In the current paper, we provide these high-quality models by combining data originating from two different tomographic techniques: State-of-the-art μCT tomography allows to obtain precise data on bony structures, but due to the low X-ray absorption of soft tissue, CT generates poor quality images of soft tissue (Lemmerling et al. 1997). Therefore, we combine these data with measurements from another and relatively new technique: orthogonal-plane fluorescence optical-sectioning (OPFOS) microscopy or tomography. This method images both bone and soft tissue at the same time and in high resolution. As gerbil is one of the standard laboratory animal models in fundamental hearing research, we chose this species for our first model.
All animal manipulations in this work were performed in accordance with Belgian legislation and the directives set by the Ethical committee on Animal Experimentation of our institution (University of Antwerp, Belgium). Three adult Mongolian gerbils (Meriones unguiculatus), aged between 3 and 6 months, were used. They were housed in cages with food and water ad libitum in our animal facility.
The animals were euthanized using carbon dioxide, followed by a cardiac perfusion with physiological fluid to rinse out all the blood from the gerbil head blood vessels. This step is necessary to allow for OPFOS tomography (as we will explain below). The gerbils are then decapitated and the right temporal bones were isolated. The specimens were reduced in size until only the bulla was left containing the middle and inner ear, cf. Figure 1. During the harvesting of these bullas, continuous moistening with mist from an ultrasonic humidifier (Bionaire BT-204) was applied to avoid dehydration.
The first stage of 3D tomographic recording of the ME was achieved using micro-scale X-ray computed tomography. The dissected bullae were enclosed in separate Eppendorf vials, together with a calibration object and a few droplets of physiological fluid at the bottom. In this way, a 100% saturated humid environment was created to avoid dehydration artifacts. Another droplet of fluid was placed in the ear canal—which could help—to distinguish the outline border of the TM shape with the air-filled ME cavity. Water and air have a slightly different X-ray absorption coefficient, so a layer of water on the extremely thin TM can help to reveal its medial shape outline. In previous work, we measured the shape of the eardrum before and after putting fluid on the membrane: Even with a 10 mm water column in the ear canal, no measurable deformation was found with moiré profilometry of 15 μm resolution (Buytaert et al. 2009). As the droplet of water is less than 3 mm high (inducing a pressure load of 30 Pa), the TM deformation is well below the μCT measurement resolution. The Eppendorf vials (made from polypropylene) are almost X-ray transparent. Especially bone absorbs X-rays well, thus creating a high contrast in transmission recordings. The small calibration objects were custom-made from polyvinyl chloride in our mechanical workshop and possess about the same X-ray absorption properties as thin bone (Gea et al. 2005). They served as an independent calibration to verify the μCT device specifications.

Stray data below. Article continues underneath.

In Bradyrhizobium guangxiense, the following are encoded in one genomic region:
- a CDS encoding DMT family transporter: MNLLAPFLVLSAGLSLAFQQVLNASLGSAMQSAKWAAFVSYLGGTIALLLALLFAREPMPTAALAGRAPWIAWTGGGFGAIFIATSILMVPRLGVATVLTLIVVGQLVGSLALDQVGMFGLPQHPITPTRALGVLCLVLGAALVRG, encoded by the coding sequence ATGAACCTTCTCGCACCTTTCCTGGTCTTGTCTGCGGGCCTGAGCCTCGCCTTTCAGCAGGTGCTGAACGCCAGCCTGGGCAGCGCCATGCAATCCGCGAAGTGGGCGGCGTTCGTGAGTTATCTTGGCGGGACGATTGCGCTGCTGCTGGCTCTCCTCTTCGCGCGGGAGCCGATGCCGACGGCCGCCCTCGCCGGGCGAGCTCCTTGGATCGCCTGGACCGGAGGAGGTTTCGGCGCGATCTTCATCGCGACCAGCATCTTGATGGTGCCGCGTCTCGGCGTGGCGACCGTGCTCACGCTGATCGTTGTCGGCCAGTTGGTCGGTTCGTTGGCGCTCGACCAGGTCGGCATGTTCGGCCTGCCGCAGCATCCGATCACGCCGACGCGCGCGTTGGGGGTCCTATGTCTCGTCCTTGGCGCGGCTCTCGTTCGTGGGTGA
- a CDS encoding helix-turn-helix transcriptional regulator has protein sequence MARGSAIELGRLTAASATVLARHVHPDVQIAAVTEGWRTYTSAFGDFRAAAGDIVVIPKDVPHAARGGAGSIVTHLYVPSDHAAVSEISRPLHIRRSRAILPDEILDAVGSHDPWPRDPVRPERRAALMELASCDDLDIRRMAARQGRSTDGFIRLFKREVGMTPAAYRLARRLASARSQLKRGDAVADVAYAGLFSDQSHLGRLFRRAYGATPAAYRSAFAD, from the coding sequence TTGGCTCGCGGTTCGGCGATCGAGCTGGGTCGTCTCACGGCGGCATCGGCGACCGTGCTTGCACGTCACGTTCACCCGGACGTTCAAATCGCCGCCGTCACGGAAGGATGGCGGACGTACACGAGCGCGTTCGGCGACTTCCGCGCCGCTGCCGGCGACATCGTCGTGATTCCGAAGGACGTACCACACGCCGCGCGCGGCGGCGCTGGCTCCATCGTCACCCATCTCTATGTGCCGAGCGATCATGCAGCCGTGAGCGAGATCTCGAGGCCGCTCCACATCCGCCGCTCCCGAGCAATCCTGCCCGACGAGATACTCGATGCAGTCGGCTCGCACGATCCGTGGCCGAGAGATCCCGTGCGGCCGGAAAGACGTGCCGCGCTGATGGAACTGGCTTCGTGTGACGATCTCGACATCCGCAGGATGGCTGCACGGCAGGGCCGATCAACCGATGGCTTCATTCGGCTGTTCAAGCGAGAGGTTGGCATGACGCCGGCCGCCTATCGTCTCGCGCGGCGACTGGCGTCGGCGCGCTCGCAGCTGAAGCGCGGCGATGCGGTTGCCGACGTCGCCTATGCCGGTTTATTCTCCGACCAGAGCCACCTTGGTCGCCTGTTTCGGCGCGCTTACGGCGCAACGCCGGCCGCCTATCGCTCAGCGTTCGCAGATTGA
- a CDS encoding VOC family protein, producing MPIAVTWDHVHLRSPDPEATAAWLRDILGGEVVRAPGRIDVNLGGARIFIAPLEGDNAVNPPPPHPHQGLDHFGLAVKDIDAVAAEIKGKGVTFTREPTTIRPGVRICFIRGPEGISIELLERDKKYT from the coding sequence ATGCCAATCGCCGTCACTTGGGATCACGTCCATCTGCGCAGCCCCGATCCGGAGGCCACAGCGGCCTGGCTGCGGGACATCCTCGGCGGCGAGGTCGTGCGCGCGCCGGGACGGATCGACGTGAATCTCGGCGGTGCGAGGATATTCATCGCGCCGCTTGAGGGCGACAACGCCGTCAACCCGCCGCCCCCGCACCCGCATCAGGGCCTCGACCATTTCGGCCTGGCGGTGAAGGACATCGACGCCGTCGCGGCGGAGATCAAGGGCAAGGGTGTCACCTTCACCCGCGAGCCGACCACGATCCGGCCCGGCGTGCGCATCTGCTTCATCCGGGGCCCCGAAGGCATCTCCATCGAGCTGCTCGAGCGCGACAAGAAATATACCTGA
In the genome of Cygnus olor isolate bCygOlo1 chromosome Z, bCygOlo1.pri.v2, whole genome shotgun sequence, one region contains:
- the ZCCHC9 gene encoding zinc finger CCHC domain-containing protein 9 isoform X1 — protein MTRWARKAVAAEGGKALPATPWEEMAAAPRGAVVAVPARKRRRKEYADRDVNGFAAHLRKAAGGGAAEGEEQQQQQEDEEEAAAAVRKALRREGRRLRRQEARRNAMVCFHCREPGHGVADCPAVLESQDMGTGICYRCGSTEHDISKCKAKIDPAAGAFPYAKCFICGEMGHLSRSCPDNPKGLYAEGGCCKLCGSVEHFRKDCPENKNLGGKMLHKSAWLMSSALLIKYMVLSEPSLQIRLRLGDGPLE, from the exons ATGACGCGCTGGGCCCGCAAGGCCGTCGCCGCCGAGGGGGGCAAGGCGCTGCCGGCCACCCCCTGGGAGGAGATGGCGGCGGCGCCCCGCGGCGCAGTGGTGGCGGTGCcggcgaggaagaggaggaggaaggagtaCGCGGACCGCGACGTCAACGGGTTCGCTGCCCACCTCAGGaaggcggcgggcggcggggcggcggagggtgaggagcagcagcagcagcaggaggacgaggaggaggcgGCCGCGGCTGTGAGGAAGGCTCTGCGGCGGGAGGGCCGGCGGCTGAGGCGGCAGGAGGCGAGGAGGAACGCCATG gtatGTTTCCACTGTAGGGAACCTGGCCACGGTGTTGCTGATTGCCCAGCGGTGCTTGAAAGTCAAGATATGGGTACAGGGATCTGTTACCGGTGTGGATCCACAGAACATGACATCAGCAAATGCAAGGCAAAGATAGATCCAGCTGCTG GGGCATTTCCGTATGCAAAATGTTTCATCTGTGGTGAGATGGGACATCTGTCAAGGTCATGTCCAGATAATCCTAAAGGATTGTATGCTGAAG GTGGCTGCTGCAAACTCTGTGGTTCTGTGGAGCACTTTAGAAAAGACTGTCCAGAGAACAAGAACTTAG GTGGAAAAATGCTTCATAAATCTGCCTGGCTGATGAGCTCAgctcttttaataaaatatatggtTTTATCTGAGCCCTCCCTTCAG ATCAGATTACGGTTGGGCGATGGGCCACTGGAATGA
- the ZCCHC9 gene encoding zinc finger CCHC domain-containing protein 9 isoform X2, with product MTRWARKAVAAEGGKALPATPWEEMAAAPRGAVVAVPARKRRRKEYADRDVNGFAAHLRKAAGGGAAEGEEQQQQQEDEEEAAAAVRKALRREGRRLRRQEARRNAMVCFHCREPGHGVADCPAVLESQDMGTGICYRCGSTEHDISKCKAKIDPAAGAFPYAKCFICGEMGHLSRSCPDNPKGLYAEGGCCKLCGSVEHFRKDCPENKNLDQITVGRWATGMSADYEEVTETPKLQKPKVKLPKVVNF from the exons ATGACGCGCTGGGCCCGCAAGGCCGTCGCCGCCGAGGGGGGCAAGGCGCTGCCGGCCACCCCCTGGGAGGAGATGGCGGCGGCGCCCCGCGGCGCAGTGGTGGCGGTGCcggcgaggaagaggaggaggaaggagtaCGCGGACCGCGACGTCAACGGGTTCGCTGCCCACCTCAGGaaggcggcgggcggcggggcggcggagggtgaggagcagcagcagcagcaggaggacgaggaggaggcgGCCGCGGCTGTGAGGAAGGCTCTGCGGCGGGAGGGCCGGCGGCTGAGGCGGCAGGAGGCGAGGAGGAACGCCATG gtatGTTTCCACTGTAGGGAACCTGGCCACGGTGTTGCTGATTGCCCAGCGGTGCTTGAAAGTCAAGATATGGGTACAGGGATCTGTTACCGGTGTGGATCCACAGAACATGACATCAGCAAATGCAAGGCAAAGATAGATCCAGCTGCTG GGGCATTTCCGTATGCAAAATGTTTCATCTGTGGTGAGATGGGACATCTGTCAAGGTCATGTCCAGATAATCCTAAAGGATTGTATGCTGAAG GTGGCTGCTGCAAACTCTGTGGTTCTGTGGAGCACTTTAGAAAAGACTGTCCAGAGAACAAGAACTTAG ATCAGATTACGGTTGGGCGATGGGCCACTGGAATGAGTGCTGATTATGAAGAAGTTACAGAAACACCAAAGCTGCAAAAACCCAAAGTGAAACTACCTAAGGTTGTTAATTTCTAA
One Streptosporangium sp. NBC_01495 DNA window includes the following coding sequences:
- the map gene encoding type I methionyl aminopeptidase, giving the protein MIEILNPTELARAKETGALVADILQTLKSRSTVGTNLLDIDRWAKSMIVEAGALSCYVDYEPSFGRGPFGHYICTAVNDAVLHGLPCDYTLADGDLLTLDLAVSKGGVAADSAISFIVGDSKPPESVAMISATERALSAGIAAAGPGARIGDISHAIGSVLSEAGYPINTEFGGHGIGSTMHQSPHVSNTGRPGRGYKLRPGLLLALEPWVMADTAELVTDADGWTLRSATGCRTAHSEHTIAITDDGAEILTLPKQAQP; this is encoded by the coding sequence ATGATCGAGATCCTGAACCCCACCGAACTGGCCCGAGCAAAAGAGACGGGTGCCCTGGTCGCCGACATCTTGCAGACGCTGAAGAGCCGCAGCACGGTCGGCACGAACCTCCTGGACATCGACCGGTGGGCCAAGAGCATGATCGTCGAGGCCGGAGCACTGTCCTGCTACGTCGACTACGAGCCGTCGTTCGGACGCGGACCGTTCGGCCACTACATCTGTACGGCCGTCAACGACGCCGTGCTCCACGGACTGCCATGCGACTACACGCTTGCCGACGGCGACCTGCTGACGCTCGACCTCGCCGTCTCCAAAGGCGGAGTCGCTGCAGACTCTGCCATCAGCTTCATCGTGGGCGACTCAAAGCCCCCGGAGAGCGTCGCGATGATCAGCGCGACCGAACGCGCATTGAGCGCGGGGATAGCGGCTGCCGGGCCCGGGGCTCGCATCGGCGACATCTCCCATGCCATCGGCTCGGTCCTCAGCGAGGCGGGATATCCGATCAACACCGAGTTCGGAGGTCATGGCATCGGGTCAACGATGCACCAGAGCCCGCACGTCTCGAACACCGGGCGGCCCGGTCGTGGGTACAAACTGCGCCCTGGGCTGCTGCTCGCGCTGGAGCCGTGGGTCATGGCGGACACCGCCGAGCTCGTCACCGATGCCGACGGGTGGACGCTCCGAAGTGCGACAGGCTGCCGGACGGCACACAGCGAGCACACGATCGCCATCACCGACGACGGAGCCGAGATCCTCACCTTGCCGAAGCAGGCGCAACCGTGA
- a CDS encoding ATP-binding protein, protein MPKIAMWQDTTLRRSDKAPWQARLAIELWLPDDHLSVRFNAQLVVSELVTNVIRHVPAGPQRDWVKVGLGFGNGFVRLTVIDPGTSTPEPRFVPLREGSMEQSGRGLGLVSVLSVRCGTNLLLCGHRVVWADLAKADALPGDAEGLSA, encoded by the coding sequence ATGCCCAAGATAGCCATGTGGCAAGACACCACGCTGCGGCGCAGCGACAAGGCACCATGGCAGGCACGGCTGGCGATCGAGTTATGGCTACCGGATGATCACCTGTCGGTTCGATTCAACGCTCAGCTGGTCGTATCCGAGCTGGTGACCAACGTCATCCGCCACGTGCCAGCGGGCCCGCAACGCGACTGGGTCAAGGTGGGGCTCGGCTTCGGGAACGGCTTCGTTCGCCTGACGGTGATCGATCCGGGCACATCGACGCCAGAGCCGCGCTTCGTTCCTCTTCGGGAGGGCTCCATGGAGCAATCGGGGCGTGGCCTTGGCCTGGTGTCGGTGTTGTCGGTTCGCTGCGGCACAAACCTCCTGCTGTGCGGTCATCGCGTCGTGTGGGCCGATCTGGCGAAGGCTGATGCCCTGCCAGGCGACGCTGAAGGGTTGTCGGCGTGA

The vials containing gerbil specimens were scanned at the UGCT scanning facility at Ghent University (www.ugct.ugent.be) using a custom-built μCT scanner of medium energy (up to 160 keV). The scanner has a directional X-ray tube with a feature recognition capability up to 2 μm (Masschaele et al. 2007). The scans were performed at a tube voltage of 120 kV (photon energy levels ranging from 0 to 120 keV) and a current of 58 μA. A custom-made vial holder was mounted on a computer-controlled rotation table (MICOS, UPR160F-AIR). For each specimen, a series of 1,000 shadow projections of 1,496×1,880 pixels was recorded covering an object rotation of 360° (or one recording every 0.36°). Reconstruction of the tomographic data volume to serial sections was achieved using the back-projection algorithms of the Octopus software package (Dierick et al. 2004), resulting in 1,780 reconstructed cross sections of 1,496×1,496 pixels. From these calculated cross sections with an isometric pixel size of 8.5 μm, accurate 3D models of the three ossicles and other bony structures were generated. All three datasets cover a volume of 15.1×12.7×12.7 mm (1,780×1,496×1,496×8.5 μm).